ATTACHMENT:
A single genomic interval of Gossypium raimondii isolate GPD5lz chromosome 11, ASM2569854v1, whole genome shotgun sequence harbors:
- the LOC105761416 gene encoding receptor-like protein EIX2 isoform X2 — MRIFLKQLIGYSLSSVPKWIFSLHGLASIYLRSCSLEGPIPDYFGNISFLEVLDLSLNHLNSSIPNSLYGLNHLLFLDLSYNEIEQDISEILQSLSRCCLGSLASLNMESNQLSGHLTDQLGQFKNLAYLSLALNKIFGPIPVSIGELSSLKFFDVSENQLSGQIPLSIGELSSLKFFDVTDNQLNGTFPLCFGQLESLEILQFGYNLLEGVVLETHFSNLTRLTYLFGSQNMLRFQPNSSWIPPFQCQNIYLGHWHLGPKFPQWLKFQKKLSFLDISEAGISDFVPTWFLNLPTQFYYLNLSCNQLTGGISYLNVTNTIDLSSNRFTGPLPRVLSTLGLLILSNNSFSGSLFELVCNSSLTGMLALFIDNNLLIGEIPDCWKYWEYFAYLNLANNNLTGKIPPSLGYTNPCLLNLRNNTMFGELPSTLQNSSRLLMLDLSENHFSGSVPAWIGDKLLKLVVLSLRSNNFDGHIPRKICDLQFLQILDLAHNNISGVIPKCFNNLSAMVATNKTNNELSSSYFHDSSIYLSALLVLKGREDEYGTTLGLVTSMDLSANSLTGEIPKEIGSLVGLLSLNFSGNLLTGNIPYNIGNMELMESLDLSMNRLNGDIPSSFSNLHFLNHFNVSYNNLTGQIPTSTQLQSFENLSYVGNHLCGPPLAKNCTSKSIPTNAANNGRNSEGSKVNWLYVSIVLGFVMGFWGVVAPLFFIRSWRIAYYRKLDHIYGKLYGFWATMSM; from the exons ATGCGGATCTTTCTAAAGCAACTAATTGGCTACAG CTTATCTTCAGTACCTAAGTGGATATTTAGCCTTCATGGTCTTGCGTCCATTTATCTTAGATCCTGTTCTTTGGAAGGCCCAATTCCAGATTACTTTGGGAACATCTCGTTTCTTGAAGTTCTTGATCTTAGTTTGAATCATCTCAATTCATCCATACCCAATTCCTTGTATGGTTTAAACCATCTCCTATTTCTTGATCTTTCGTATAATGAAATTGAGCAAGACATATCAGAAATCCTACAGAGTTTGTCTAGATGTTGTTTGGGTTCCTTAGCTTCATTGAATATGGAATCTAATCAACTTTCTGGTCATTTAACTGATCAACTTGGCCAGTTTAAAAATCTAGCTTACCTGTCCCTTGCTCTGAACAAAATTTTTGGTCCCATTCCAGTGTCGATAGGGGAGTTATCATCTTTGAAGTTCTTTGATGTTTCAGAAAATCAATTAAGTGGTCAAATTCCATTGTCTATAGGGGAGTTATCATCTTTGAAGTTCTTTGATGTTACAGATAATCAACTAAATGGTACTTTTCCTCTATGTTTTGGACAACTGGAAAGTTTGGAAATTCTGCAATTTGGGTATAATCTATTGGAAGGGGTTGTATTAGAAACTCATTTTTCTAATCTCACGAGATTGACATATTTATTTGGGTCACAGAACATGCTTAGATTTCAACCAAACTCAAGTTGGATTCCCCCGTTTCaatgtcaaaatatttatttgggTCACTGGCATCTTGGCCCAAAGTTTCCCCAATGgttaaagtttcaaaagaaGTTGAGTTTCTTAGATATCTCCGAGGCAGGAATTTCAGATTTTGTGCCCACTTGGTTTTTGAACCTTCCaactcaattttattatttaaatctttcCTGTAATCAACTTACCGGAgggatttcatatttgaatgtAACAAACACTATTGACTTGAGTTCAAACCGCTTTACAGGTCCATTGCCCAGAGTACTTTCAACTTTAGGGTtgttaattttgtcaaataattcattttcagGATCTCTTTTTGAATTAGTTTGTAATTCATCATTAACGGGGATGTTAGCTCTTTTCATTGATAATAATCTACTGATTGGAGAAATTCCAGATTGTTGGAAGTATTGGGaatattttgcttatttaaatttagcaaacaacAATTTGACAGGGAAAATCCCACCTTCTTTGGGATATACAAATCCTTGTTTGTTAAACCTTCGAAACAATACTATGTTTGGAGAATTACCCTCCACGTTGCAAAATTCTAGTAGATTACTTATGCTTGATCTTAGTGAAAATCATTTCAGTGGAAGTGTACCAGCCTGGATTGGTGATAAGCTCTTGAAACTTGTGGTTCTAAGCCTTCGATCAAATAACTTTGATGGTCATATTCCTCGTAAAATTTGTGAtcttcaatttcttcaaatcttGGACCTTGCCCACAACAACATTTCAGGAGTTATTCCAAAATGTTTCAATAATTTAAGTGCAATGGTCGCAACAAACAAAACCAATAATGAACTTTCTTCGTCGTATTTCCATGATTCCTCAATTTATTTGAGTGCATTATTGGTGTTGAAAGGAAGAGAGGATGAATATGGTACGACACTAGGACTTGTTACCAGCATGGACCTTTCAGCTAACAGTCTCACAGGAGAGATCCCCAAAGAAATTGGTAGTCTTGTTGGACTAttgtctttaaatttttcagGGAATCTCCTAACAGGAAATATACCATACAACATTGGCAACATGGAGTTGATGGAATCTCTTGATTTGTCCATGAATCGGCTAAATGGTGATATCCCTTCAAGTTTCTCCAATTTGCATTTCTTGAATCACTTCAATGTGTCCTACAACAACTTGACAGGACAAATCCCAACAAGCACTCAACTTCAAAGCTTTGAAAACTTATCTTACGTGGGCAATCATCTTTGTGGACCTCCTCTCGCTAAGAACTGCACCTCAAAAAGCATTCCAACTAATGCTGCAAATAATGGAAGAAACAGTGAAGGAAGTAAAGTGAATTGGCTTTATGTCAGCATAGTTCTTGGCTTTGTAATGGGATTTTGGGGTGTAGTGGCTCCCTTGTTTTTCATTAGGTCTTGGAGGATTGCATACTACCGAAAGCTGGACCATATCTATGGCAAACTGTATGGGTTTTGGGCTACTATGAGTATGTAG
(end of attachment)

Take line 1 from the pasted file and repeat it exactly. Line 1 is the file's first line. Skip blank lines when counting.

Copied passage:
A single genomic interval of Gossypium raimondii isolate GPD5lz chromosome 11, ASM2569854v1, whole genome shotgun sequence harbors: